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According to eavesdropping indistinguishability experiment $PrivK_{A,\Pi}^{eav}$ from page 34 of this book, I define $\varepsilon$-perfect secrecy as this($\varepsilon>0)$: For every adversary $A$ We have: $Pr[PrivK_{A,\Pi}^{eav}=1]≤\frac12+\varepsilon$. I want to prove that $\varepsilon$-perfect secrecy holds, when $|K|<|M|$. Can anybody guide me? ($|K|$ and $|M|$ are the number of keys and messages in our schema respectively).

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  • $\begingroup$ Don't you mean "I want to prove that $\epsilon$-perfect secrecy does not hold, when $|K| < |M|$"? $\endgroup$ – poncho Jun 21 '17 at 13:48
  • $\begingroup$ I mean with $|K| < |M|$, ϵ-perfect secrecy can be achieved, when ϵ > 0. @poncho $\endgroup$ – Patris Jun 21 '17 at 15:26
  • $\begingroup$ this is a problem from the book. Try to understand the proof about why we need $|\mathcal K| \geq |\mathcal M|$ for perfect secrecy + Shannon's theorem. It may help $\endgroup$ – DiamondDuck Jun 21 '17 at 17:14
  • $\begingroup$ Yes, specifically, this is problem 2.12 of the second editon of Katz & Lindell's "Introduction to Modern Cryptography". $\endgroup$ – user47922 Jun 21 '17 at 18:14
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    $\begingroup$ Here's a sketch then: in that chapter there are 3 equivalent definitions of perfect secrecy. How do they change due to additive advantage $\epsilon$? $\text{Pr}(M = m | C = c) - \text{Pr}(M = m) = 0$ becomes...what? Once you decide that, fix a particular ciphertext $c$, and consider how many messages could encrypt to $c$, assuming you draw from uniform distribution over the messages. (remember that the encryption function can be probabilistic). $\endgroup$ – user47922 Jun 21 '17 at 19:58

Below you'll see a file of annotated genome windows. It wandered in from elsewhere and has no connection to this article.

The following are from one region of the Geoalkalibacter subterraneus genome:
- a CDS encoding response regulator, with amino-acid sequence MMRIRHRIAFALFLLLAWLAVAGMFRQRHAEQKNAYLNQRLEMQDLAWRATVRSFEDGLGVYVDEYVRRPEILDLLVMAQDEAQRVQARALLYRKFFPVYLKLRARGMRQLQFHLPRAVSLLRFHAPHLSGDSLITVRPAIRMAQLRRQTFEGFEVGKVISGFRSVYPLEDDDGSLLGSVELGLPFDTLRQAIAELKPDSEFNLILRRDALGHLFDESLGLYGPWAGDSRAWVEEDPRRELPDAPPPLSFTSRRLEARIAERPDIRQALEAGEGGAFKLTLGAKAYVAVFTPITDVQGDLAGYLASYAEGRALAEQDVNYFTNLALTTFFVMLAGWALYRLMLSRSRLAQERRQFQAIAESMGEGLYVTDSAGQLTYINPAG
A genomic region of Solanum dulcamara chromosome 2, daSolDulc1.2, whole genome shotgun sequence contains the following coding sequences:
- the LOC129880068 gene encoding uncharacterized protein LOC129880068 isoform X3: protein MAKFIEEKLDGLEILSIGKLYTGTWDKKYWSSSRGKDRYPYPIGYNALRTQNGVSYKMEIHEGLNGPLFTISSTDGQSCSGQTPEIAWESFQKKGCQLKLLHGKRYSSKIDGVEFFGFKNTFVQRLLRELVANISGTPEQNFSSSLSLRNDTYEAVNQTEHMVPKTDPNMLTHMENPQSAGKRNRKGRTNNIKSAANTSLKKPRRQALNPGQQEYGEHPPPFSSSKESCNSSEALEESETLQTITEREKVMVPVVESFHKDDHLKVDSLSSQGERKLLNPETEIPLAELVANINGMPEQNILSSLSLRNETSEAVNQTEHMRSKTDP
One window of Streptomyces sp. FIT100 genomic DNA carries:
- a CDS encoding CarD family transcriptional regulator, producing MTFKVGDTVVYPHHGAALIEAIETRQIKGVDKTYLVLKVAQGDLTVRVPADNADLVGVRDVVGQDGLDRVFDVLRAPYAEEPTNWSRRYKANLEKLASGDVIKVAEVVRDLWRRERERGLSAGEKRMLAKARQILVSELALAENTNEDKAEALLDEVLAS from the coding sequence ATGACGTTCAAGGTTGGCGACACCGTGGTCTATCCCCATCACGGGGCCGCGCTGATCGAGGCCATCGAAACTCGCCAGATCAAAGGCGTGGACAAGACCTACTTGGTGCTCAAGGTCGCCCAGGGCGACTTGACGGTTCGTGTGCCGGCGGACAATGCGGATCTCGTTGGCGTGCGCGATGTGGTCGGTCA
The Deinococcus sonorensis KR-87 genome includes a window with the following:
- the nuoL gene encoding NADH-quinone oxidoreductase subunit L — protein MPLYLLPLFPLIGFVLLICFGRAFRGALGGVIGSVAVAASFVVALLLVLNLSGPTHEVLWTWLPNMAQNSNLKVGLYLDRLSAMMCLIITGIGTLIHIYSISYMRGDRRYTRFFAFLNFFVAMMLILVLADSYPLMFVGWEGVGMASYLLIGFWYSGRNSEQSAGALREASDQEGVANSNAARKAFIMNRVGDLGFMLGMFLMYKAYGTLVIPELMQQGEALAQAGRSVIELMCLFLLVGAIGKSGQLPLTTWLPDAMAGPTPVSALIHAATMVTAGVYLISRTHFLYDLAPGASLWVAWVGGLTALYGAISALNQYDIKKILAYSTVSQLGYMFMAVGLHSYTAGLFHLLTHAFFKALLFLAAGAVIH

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I want to prove that $\epsilon$-perfect secrecy holds, when $|K|<|M|$.

I think you are misunderstanding something here. For perfect secrecy as defined, $|K| \geq |M|$ does not imply perfect secrecy. It is the other way around: If perfect secrecy is given, this implies $|K| \geq |M|$.

The implication the other way is impossible to show: Consider $E(m,k) = m$, with some keyspace $K$ larger than the message space $M$ (no need to be more specific). In this case we have $|K| \geq |M|$, but obviously it's not perfectly secret.

And the same goes for your idea: You can not show that something has any kind of secrecy definition, when just the size of the messagespace and keyspace fullfill some equation or inequality. The (almost trivial) counterexample $E(m,k) = m$ with matching key- and message spaces works there as well.

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  • $\begingroup$ I mean with $|K| < |M|$, ϵ-perfect secrecy can be achieved, when ϵ > 0. $\endgroup$ – Patris Jun 21 '17 at 15:26
  • $\begingroup$ @Patris But that's not what you wrote in your question. Regarding the question if you can achieve your definition, my guess would be you have exactly the same solutions as perfect secrecy itself, and therefore none with $|K| < |M|$. I would also guess that you have some specific kind of encryption in mind (e.g. block ciphers). And that is definately not going to work. $\endgroup$ – tylo Jun 22 '17 at 7:26

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